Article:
Aside from being a country of child rapists, Cambodia is also crammed with former Khmer Rouge henchmen. These killing machines who were enlisted as young children to kill on daily basis are now in their 40s and 50s and are as used to kill as they were in their early teens. Just because they took off their Mao hats and put on fake designer shirts it doesn’t mean they forgot how to pull the trigger or hack a head off. Having killed dozens of people since they were kids and never facing any repercussions or punishment for it, these people are all over Cambodia and still have the same guns and explosives they were given when they were recruited to kill. Unpunished and allowed to live freely after countless murders, these men and women are but a small part of a large group of armed and dangerous killers Cambodia is full of. Regardless of whether you believe those who say that Cambodia is safe or those who say that Cambodia is dangerous, by visiting Cambodia you will be entering a country where Khmer Rouge murderers roam freely, equipped with uncontrolled and regulated military grade weapons. Instead of believing one side or another, draw your own conclusions based on facts. Take a close look at the type of people who make up much of the society and the picture should be quite clear.
When I first met Ha’sfour year old daughter, the little girl was crying. I had some chewing gums on me so I gave her the pack which made her stop. I don’t know exactly why she was crying, but I know that she was nothing like I expected. I went to meet with Ha’s daughter anticipating a spoiled kid that screams all the time and acts like a general irritation, but she was none of that.
I will leave the pictures in a gallery below to speak on my behalf. Even if you were like me – someone who used to perceive kids as sheer annoyance, you would instantly start seeing children as a blessing, instead of a curse. This girl was the embodiment of cuteness and was well behaved and respectful. She was nothing like the kids from the plane. I was reluctant to go spend time with a kid, but after experiencing her bubbly personality, I actually had to pull my camera out and snap some pictures so I can print some for Ha.
Realizing the hardship Ha told me about, I felt even more inclined to try to seek for solution and help so they don’t have to spend their lives running and hiding. This little girl should go to school and get education. She should also get some medical care, including dental care because that cavity in her front tooth spoils otherwise gorgeous smile. This girl deserves to enjoy her childhood and go out to have fun with her friends. But for this to happen, something would have to get fixed. The two are constantly on the move so she can’t make any friends and because they don’t have any money, their health issues are not looked after. They can’t afford a toothbrush or a toothpaste so cavities are inevitable. And that makes their story so much sadder.
Because father of this girl is an American, she doesn’t look obviously Vietnamese. WHile she does have some Vietnamese features, she’s a Caucasian cross with dark eyes.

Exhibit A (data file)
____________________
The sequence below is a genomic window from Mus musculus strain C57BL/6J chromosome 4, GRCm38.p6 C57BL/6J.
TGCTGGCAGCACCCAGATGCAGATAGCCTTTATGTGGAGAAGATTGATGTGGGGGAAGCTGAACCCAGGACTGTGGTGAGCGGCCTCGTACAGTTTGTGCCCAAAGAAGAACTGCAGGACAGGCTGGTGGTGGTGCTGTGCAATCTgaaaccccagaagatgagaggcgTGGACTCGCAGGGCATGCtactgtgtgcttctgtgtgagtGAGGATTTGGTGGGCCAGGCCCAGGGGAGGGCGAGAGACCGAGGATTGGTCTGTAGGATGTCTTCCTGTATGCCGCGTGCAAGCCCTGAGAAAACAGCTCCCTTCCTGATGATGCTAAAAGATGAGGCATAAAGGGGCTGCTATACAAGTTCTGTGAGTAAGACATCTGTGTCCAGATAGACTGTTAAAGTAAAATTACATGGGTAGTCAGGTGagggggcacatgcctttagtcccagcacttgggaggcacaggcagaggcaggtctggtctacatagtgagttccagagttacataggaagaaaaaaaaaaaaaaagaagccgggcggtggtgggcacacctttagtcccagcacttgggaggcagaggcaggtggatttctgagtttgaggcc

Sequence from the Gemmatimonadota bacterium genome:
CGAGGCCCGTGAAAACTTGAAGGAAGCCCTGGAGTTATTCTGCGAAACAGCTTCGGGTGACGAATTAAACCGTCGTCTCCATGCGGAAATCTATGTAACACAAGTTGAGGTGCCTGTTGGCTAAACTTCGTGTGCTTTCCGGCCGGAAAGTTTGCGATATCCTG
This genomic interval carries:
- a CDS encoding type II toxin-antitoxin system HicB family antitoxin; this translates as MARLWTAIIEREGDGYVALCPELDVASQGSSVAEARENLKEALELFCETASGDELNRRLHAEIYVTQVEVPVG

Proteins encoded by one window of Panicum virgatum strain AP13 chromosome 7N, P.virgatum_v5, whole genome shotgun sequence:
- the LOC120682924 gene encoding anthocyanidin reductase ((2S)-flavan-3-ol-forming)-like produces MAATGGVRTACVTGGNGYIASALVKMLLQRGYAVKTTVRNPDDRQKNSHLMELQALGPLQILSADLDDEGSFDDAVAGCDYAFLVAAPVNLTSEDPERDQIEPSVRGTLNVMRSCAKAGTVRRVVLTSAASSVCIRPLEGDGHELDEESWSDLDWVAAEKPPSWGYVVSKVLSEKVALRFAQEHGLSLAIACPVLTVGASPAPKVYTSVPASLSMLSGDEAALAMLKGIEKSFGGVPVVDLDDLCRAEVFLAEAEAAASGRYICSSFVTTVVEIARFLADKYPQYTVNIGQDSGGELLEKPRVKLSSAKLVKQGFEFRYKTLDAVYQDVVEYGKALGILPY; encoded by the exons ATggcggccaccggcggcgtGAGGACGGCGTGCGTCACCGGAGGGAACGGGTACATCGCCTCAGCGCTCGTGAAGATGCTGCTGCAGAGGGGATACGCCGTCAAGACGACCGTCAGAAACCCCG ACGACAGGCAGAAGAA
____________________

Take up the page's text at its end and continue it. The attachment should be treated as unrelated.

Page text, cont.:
The life story of Ha, the Vietnamese Prostitute who is not really a prostitute started as a fairly happy one, but turned into a very, very sad and frightening sequence of events. I met her on the first night she attempted to sell her body to men for money because she had no other option. So even though she had attempted a route of prostitution, she’s never ended up being one thanks to me getting mixed in an equation. Still, her true life story is very sad and I hope she as well as her daughter get to enjoy the life they deserves soon. The revelation of this life story started on the morning after our first night together, but it took several days and nights spent together to paste all the pieces together and get a clear picture of the nightmare these two girls live on a daily basis.
Being an attractive girl, Ha grew up with a lot of attention from boys. There was nothing wrong with it and every girl would have wished to be like her. Life was generally good, even though she grew up in Vietnam which came with its own ups and downs of the communist regime. At some point in her late teens, Ha went to Thailand where she met with that American guy. The fact that she was from Vietnam made her open to anyone from the Western world as that was the opportunity for her to escape rather limited possibilities of self application her home country was offering.
Said American man was excited to learn that Ha was from Vietnam because he saw vast business opportunities opening in this South East Asian country with introduction of inexpensive scooters to the Asian markets. At that time, the predominant means of transportation in Vietnam were bicycles. You may recall pictures of thousands of bicycles filling the streets of Saigon which were so popular in magazines like National Geographics. This was all about to change and motorcycles were to become the new pink in Vietnam, replacing obsolete bicycles as an improved, more exciting transportation option.
Ha was promised the American man would marry her if she helped him to start the motorcycle business in Vietnam. One thing lead to another and before you knew it, the two were in Vietnam, the man starting up a business that was bound to succeed and Ha ended up pregnant. When that happened and when the business started to rock and roll, the man who promised her heavens suddenly changed. He started ignoring Ha and kept cheating on her and doing it openly. Due to Vietnam’s weak justice system, the man kept sexually abusing underage girls but got away with everything as he was able to buy favors of any Vietnamese official that was in the way. In a corruption ridden country, he who has more money wins.